Tiny Bubbles Destroy Cancer Cells

Tiny bubbles can pack quite a punch — creating nanoscale explosions that destroy cancer cells.

Using lasers and nanoparticles, scientists discovered a new technique for singling out individual diseased cells and demolishing them.

The scientists used lasers to make "nanobubbles" by zapping gold nanoparticles inside cells. In tests on cancer cells, they found they could tune the lasers to create either small, bright bubbles that were visible but harmless or large bubbles that burst the cells.

The term "nano" generally refers to stuff at the nanoscale that's no larger than 100 nanometers, where 1 nanometer is one-billionth of a meter. For comparison, a hair is about 100,000 nm wide.

"Single-cell targeting is one of the most touted advantages of nanomedicine, and our approach delivers on that promise with a localized effect inside an individual cell," said study author Dmitri Lapotko, a physicist at Rice University in Texas. "The idea is to spot and treat unhealthy cells early, before a disease progresses to the point of making people extremely ill."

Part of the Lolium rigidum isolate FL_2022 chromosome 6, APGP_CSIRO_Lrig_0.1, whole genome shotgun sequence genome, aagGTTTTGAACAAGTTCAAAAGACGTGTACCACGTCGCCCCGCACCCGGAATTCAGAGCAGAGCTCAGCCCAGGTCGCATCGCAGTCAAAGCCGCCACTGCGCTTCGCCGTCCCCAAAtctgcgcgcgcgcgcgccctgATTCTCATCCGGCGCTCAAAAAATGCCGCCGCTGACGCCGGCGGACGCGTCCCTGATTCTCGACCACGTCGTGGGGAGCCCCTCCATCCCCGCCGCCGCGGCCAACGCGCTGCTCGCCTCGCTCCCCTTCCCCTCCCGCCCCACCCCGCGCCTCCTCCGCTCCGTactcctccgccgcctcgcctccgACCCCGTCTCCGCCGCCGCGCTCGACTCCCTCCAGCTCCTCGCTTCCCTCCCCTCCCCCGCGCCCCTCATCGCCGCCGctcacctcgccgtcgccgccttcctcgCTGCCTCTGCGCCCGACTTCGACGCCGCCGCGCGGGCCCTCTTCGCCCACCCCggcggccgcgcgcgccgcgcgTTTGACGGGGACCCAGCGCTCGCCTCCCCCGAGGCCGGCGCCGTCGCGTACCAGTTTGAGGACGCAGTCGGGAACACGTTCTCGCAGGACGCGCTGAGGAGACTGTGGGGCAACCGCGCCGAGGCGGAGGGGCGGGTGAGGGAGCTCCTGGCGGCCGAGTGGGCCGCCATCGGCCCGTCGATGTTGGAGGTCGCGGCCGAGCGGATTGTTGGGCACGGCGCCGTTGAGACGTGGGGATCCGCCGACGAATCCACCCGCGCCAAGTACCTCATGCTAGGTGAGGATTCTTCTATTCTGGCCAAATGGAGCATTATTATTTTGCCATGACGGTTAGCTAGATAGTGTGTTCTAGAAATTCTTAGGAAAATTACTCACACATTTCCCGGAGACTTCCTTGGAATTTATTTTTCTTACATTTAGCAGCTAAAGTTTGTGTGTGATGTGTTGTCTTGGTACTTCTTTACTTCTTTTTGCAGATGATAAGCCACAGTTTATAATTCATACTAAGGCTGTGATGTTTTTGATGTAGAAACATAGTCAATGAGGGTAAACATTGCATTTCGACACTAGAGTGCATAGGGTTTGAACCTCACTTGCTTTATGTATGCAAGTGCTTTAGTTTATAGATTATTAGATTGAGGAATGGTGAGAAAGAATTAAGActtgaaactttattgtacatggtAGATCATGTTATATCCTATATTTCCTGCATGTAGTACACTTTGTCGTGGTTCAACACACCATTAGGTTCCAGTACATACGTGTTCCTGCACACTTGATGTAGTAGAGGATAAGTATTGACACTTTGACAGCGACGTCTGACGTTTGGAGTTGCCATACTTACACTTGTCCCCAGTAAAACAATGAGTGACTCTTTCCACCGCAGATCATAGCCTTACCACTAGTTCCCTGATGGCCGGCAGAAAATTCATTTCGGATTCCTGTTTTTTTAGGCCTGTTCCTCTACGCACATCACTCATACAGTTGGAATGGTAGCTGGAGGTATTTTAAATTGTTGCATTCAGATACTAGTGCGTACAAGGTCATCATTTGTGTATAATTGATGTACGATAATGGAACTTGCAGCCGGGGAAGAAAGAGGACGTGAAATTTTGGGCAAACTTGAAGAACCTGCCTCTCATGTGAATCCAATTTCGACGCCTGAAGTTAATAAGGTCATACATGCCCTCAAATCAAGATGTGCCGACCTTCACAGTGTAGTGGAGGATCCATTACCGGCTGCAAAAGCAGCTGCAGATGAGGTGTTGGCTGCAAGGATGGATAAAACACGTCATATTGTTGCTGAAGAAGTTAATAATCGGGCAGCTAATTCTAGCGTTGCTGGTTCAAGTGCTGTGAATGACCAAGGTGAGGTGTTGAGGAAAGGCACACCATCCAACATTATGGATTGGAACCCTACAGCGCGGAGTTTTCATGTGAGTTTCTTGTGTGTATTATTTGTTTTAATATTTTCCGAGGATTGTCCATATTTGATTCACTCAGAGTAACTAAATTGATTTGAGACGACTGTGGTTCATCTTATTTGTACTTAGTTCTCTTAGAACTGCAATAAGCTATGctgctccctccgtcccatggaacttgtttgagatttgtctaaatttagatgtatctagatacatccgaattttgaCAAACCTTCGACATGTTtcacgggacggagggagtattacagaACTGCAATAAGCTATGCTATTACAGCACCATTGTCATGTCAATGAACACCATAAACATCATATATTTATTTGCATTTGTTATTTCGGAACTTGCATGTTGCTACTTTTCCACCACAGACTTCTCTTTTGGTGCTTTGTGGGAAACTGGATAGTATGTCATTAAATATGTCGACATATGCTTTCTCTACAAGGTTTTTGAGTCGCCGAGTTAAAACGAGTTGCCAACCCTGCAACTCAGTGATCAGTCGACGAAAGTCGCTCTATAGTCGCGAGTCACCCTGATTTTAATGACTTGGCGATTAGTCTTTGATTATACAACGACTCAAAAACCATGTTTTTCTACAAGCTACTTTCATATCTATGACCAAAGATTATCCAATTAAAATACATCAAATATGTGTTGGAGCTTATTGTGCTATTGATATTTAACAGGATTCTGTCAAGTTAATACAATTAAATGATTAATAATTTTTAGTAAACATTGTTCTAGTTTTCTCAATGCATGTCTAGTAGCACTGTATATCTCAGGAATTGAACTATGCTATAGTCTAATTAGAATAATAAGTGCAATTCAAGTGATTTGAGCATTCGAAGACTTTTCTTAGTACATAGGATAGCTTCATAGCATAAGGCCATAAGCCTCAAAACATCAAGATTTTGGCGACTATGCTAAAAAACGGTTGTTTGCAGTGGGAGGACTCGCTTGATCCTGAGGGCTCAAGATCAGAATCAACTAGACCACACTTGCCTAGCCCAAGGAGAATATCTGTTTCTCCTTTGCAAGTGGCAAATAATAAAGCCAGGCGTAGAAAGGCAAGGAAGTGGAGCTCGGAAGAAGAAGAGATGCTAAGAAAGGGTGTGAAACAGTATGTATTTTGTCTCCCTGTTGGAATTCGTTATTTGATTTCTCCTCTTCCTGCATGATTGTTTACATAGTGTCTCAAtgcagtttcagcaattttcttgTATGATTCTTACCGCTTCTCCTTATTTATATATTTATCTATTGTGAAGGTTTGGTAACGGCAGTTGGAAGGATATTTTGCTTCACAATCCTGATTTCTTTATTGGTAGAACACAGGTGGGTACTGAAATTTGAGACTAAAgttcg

Previously, the scientists had applied nanobubbles to arterial plaque, and found the bubbles could blast right through the deposits that block arteries.

"The bubbles work like a jackhammer," Lapotko said.{{ video="LS_100205_nanobubbles" title="Nanobubbles Blast Blocked Arteries" caption="Scientists used lasers to make nanobubbles by zapping gold nanoparticles inside cells. In tests they found the nanobubbles could blast through deposits that block arteries. The method also worked to kill cancer cells. Credit: D. Lapotko/Rice University" }}

In the current study, they tested the approach on leukemia cells and cells from head and neck cancers. They attached antibodies to the nanoparticles so they would target only the cancer cells, and they found the technique was effective at locating and killing the cancer cells.

The short-lived bubbles are very bright and can be made smaller or larger by varying the power of the laser. Because they are visible under a microscope, nanobubbles can be used to either diagnose sick cells or to track the explosions that are destroying them.

The results were published online Jan. 25 in the journal Nanotechnology.